- The residue in the U-tube is corrosive. It is water-soluble and can be flushed down the sink in a fume cupboard with plenty of water. The contents of the sodium hydroxide flask can also be flushed down a sink in a fume cupboard with plenty of water.
Before the demonstration
Set up the apparatus in a fume cupboard, as shown in the diagram, and place about 0.1 g of iodine in the U-tube.
- Generate chlorine by dripping hydrochloric acid slowly onto the sodium chlorate(I) solution. If a stoppered separating funnel is used to contain the acid, make sure the stopper is removed before opening the tap. As the chlorine gas passes over the iodine, a brown liquid (iodine monochloride, ICl) is first formed. Adjust the drop rate to maintain a steady stream of chlorine. Within a few seconds a yellow solid (iodine trichloride, ICl3) will form inside the U-tube.
- Stop adding hydrochloric acid, to reduce the flow of chlorine. Carefully release the U-tube by loosening the connections to the chlorine supply and the flask containing the sodium hydroxide. Remove the stoppers from the U-tube and invert it to allow the dense chlorine gas to flow out into the fume cupboard and be replaced by air. The yellow solid will turn back to a brown liquid. Turn the U-tube up the right way before the liquid can flow out of it.
- Replace the stoppers on the U-tube and reconnect it to the chlorine supply and the flask containing the sodium hydroxide. Restart the flow of chlorine by dripping more hydrochloric acid into the gas generator. This will result in the yellow solid reappearing in the U-tube. The demonstration can be repeated several times. Note that the first appearance of the iodine trichloride is the most clearly seen, probably because it sticks better to the clean glass.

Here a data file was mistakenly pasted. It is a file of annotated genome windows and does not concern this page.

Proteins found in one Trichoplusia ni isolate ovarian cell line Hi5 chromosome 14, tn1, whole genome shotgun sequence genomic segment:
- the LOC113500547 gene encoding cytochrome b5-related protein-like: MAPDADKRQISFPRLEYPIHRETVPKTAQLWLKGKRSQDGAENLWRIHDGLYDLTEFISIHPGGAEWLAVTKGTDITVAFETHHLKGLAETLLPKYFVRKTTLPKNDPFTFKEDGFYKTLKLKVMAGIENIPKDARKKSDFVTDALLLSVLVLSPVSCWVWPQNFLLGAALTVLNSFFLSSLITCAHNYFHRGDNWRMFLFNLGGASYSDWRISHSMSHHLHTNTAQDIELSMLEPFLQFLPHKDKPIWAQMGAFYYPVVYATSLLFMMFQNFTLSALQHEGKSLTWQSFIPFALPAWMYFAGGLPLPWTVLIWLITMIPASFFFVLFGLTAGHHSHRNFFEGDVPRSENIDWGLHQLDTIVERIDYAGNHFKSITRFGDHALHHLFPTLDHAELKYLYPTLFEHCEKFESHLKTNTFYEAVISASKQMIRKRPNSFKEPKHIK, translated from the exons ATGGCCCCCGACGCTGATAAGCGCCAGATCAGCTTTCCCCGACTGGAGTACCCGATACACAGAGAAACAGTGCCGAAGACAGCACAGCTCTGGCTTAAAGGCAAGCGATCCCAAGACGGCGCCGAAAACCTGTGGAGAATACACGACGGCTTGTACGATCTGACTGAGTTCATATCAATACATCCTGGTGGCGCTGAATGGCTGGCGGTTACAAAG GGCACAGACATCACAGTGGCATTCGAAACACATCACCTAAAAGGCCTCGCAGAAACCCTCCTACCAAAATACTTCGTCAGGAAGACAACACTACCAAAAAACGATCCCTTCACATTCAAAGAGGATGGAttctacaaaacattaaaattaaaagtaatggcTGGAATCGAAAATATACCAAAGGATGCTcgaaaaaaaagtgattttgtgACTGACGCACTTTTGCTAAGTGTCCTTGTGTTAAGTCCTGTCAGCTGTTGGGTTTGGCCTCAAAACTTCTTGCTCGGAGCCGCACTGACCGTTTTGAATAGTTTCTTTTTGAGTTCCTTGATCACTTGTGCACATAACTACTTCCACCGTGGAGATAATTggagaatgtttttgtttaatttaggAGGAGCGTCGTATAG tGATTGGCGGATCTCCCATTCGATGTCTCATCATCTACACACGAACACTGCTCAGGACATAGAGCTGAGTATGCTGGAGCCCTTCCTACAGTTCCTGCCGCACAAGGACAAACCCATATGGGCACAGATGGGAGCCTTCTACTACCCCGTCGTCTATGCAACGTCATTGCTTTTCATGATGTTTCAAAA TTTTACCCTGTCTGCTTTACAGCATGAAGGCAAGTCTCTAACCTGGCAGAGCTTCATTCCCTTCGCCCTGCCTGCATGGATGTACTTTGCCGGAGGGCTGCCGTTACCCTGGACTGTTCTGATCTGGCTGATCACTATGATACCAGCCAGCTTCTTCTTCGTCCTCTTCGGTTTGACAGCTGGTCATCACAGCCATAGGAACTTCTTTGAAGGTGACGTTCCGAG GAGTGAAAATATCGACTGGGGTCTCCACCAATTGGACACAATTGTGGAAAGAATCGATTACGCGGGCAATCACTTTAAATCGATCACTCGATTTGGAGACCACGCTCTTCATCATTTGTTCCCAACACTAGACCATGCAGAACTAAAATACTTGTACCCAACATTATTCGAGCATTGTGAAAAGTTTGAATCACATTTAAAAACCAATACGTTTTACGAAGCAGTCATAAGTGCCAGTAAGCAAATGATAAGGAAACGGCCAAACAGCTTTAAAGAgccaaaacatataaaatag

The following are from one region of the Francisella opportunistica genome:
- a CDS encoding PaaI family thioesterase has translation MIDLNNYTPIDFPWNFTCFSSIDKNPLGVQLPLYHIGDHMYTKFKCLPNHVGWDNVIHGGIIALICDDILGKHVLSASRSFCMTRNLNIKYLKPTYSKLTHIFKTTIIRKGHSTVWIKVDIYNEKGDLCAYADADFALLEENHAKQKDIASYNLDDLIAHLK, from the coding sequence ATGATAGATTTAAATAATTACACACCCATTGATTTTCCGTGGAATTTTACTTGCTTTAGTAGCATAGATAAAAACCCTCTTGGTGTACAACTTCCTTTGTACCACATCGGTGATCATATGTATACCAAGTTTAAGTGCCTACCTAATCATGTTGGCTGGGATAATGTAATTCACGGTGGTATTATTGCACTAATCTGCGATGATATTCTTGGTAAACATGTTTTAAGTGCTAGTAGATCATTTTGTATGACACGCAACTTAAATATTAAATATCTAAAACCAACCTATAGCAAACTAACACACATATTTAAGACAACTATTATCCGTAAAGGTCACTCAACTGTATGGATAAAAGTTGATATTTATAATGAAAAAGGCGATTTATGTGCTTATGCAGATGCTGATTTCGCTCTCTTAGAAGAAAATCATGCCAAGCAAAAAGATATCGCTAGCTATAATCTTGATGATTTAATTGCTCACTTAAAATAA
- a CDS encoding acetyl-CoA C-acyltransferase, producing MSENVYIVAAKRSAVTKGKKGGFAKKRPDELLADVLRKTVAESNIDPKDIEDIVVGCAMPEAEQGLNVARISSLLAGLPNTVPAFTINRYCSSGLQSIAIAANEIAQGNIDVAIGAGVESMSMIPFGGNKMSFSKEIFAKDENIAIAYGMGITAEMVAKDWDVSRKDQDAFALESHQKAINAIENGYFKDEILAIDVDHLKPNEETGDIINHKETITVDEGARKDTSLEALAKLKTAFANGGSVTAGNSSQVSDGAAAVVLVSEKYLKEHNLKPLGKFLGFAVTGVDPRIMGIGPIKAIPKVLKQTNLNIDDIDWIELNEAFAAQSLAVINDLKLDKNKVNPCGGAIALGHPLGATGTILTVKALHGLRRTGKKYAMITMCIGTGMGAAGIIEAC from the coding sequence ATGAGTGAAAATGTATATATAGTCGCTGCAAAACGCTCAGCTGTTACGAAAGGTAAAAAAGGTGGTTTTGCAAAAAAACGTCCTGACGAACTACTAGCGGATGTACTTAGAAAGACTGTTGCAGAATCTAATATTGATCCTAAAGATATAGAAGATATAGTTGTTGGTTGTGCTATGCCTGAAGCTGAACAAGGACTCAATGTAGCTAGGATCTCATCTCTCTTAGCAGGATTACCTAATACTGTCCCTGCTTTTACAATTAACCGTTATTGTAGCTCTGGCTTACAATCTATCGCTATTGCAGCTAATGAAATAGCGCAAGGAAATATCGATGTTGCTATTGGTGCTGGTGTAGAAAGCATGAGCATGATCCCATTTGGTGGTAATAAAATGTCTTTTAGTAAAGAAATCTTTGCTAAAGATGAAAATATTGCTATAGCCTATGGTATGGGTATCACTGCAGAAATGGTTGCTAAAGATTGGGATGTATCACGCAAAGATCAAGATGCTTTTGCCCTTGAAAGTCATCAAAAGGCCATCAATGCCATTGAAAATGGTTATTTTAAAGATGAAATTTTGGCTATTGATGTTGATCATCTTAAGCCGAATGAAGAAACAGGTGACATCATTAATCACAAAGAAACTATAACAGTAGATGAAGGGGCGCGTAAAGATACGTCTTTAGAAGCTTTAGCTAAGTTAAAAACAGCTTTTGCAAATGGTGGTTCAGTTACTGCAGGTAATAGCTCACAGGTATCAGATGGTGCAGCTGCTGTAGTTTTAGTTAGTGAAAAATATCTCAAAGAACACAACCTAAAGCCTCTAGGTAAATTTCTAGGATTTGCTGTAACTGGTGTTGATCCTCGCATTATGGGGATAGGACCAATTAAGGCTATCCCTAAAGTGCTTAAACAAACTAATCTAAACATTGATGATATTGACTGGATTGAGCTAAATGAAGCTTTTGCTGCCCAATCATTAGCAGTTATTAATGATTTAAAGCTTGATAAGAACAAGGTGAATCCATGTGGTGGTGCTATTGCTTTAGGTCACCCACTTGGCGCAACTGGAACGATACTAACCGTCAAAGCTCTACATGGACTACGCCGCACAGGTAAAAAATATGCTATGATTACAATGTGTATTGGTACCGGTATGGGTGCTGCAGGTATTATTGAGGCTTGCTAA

- To demonstrate the effect of temperature on the equilibrium, refill the U-tube with chlorine again as above, then turn off the hydrochloric acid supply. Disconnect the U-tube as before and quickly seal it either by tightening the screw clips at the two positions shown in the diagram, or by pushing pipette teats onto the side-arms.
- Dip the bottom of the U-tube into a beaker of water that has just boiled. The contents of the tube will turn to the brown liquid, ICl. Now place the bottom of the U-tube into a beaker of ice water. The contents of the tube will form the yellow solid, ICl3. This cycle can be repeated many times.
Students will probably be unfamiliar with interhalogen compounds formed here but should be able to see that their formation is feasible in terms of basic bonding theory. The influence of molecular mass on the intermolecular forces and hence the states of the three substances can be pointed out: it is reasonable that ICl is a liquid in view of its lower relative molecular mass than that of iodine, and similarly that ICl3 should be a solid.
The equilibrium ICl(l) + Cl2(g) ⇌ ICl3(s) is exothermic (ΔH° = -106 kJ mol–1). Lowering the chlorine concentration shifts the equilibrium towards the brown liquid, ICl, and away from the yellow solid, ICl3. Raising the chlorine concentration reverses the change. This cycle can be repeated many times.
Thus similar reversible colour and phase changes occur when the mixture is heated or cooled. An increase in temperature shifts the equilibrium to the left – an endothermic change – in accordance with Le Chatelier’s principle.
This is a resource from the Practical Chemistry project, developed by the Nuffield Foundation and the Royal Society of Chemistry. This collection of over 200 practical activities demonstrates a wide range of chemical concepts and processes. Each activity contains comprehensive information for teachers and technicians, including full technical notes and step-by-step procedures. Practical Chemistry activities accompany Practical Physics and Practical Biology.
© Nuffield Foundation and the Royal Society of Chemistry
Health and safety checked, 2016
Equilibrium and Le Chatelier’s principle
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The effect of concentration and temperature on an equilibrium